For Larry, and For Eric

I have spent most of my adult life masquerading as an adult.  I often wondered when the feeling of being a grown up would kick in.  I joked that I was officially mature when I purchased a gravy boat instead of opting for a cereal bowl and spoon at Thanksgiving dinner.  After purchasing a house, I was sure my adult persona would take over.  Instead I had the lingering suspicion a bank official would arrive on my doorstep, advise there had been a mistake, and order me back to my room.  Surely once I had a baby my days of feeling like a kid would be over.  Nope.  On my worst days, I paced around rocking a wailing child, internally wondering why anyone would ever trust me to raise him.

I finally feel like a grown up.  It took losing my father.

Years before my dad passed away, I had a conversation with my father-in-law.  I don’t know what started our talking about the subject, but I remember him relating having a midlife crisis.  He described startling from slumber, unsure of what woke him, but with a sense of anxiety.  After suffering this occurrence on numerous occasions, he began to ponder what was causing such stress.  He traced it to his father’s passing and to being faced with his own mortality for the first time.

My mourning process took a different path, but I remembered this conversation and it brought me comfort.  I’m not sure why.  The idea of waking from dread is not a particularly soothing prospect.  I guess I was reassured to think someone else knew what it felt like to grow up.

My dad’s passing was the first time I had been faced with death.  Of course I knew other people who had died.  I lost three grandparents during the course of my childhood.  While I loved my grandparents, my view of them was narrow.  They were people I visited every few months, who gave me presents on holidays and cooked my favorite meals.  They were surrounded in the glow being unable to do wrong in my eyes.

I knew my dad as a person.  I’d heard his favorite joke a thousand times (why can’t roosters pee? Because they eat with their peckers.) He loved pineapple milkshakes and my mom’s green chili.  When he got mad at something, he’d proclaim “horse shit” before dismissing the discussion.  He always carried a pack of gum and a comb in his pocket.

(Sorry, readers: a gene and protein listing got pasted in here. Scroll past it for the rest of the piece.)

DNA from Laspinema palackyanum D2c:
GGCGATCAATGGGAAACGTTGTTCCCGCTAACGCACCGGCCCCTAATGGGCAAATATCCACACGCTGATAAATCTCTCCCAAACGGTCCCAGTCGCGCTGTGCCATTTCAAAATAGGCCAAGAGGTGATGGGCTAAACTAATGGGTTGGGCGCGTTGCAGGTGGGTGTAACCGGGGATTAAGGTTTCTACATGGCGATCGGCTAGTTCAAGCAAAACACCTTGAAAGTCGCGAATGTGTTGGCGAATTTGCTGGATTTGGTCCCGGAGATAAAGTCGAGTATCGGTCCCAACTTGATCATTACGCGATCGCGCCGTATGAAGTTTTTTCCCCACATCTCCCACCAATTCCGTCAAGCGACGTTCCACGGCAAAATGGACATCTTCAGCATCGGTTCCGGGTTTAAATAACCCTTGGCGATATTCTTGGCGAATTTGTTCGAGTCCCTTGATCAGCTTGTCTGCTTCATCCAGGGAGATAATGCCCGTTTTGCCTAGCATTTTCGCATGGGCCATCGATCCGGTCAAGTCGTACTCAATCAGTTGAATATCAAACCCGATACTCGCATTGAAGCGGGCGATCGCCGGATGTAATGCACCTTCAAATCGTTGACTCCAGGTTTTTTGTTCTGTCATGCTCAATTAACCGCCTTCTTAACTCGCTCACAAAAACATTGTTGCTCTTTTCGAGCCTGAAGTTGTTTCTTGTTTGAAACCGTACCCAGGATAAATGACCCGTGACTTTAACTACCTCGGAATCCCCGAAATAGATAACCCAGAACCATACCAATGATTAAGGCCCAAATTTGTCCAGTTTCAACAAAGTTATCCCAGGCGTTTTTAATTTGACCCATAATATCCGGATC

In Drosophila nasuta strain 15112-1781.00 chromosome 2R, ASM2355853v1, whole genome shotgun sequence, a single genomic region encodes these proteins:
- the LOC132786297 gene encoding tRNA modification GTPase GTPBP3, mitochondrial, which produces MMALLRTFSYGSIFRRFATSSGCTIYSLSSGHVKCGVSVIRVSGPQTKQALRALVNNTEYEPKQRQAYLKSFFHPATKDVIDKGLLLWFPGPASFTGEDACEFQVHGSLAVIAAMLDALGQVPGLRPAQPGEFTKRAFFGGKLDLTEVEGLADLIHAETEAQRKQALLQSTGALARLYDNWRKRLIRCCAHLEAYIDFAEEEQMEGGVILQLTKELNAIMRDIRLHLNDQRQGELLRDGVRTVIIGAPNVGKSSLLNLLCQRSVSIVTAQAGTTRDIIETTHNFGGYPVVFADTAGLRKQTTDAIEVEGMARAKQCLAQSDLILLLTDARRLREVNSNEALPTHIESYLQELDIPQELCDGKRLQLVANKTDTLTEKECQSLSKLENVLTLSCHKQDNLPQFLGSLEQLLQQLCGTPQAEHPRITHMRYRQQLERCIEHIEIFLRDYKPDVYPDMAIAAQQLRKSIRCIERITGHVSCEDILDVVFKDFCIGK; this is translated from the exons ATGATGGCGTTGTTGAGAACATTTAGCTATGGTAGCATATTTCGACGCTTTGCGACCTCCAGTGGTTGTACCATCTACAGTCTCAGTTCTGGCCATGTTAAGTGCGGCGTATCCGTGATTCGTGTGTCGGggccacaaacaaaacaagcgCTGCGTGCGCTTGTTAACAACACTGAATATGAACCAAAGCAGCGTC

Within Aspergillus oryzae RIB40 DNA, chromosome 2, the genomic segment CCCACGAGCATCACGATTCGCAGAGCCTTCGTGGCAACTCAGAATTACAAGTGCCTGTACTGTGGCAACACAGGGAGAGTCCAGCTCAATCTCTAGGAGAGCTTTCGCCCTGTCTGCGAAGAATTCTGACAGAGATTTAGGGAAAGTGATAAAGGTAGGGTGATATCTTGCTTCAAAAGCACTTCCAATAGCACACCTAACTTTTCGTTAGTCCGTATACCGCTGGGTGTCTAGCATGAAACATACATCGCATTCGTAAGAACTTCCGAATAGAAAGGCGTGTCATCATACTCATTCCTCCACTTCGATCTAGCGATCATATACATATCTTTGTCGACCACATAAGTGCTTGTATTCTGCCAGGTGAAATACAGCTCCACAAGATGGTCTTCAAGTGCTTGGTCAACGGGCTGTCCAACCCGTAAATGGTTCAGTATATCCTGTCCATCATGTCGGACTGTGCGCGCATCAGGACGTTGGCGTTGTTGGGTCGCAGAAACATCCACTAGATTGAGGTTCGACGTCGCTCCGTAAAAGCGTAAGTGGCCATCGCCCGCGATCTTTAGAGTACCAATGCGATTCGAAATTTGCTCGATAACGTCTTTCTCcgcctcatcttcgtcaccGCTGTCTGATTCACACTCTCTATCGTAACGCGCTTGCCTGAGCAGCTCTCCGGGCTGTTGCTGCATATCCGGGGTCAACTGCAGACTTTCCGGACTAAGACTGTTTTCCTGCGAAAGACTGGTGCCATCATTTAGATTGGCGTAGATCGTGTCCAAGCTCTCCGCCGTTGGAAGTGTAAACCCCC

My dad had his first heart attack two years prior to the one that killed him.  I got the call that he was in a coma, and that I should fly home as soon as possible.  When I arrived at his bedside two days later, my siblings were all gathered around, holding his hands and patting him on the shoulders.  Dad had awoken a couple of hours earlier.  He was not completely lucid or able to talk, but he was awake and alive.  I stroked his hair, and he tried to kiss me on the check.  He knew who I was.  He was going to be ok.

The man who worked twelve hours days retired.  He started doing the things he wanted.  Some of them were simple, like mowing the lawn on his riding lawnmower.  Others more elaborate, like visiting Mt Rushmore.  He played with his grandkids.  He went to car races.  He took drives with my mother.  When the second heart attack took his life, I was at peace with it.  He had been living on borrowed time.  I felt blessed that he had two years to enjoy his family, have experiences,  and not work so hard.

That was my initial reaction.  I did not realize that mourning is a slow, slow process.  Months later, I thought of the booming way he’d say “it’s Kathy Jo from Borneo,” and started crying so hard I almost couldn’t breathe.  He called me that.  No one else.  I would never hear those words, that way again.

My siblings have the luxury of proximity.  On the anniversary of my dad’s passing, they can get together and share a chocolate cream pie (his favorite) and talk about the good times.  I live hundreds of miles away.  Yes, there are phone calls and emails, but it’s not the same.  When you long for someone, isolation from the people who knew him best can make that loneliness almost unbearable.  I wanted to gather around the kitchen table and look at old photographs.  Laugh at our horrible haircuts, and dorky fashions.  Reminisce about the blue fur jacket my dad used to wear that made us cringe, and the songs he’d sing and play on guitar that made us smile.

A couple of days ago, we had dinner with my father-in-law to celebrate his birthday.  Over the course of the meal, I asked my son, Liam, if he knew what his middle name was.  He replied “Glover?”  I said that was his last name.  I told him “your middle name is Eric.  Do you know anyone else with that name?”

His face lit up and he pointed at his grandpa.

“That’s right,” I said. “You are named after your papa.”

Eric piped up, “do you know what your third name is?”  I had insisted that each of my boy’s have two middle names- the second being my maiden name so they always knew were part of two families.  I was curious to see how Eric would explain what a maiden name was to a four year old, but to my surprise he did not talk about maiden names at all.

“Your third name is Forsythe, after your other grandpa.  Isn’t it great that you are named after both of your grandpas.”

My other son, Kellen, has been insisting we eat dinner by candlelight.  That night, I was thankful for the soft lighting to hid the tears that sprang to my eyes.  My greatest sadness in regards to my dad’s passing is that my sons will never know him.  That moment, that small kindness in words, let me know that my boys will know my dad, even if it is only in photographs, stories, and the memory that will now be brought to mind whenever they hear their full names spoken.  Thank you, Eric.  I miss you, Dad.

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One Response to For Larry, and For Eric

  1. This is really poignant, Kat, and well written. I’m sorry for your loss and so glad you have people who will help you cherish and remember your dad. xo

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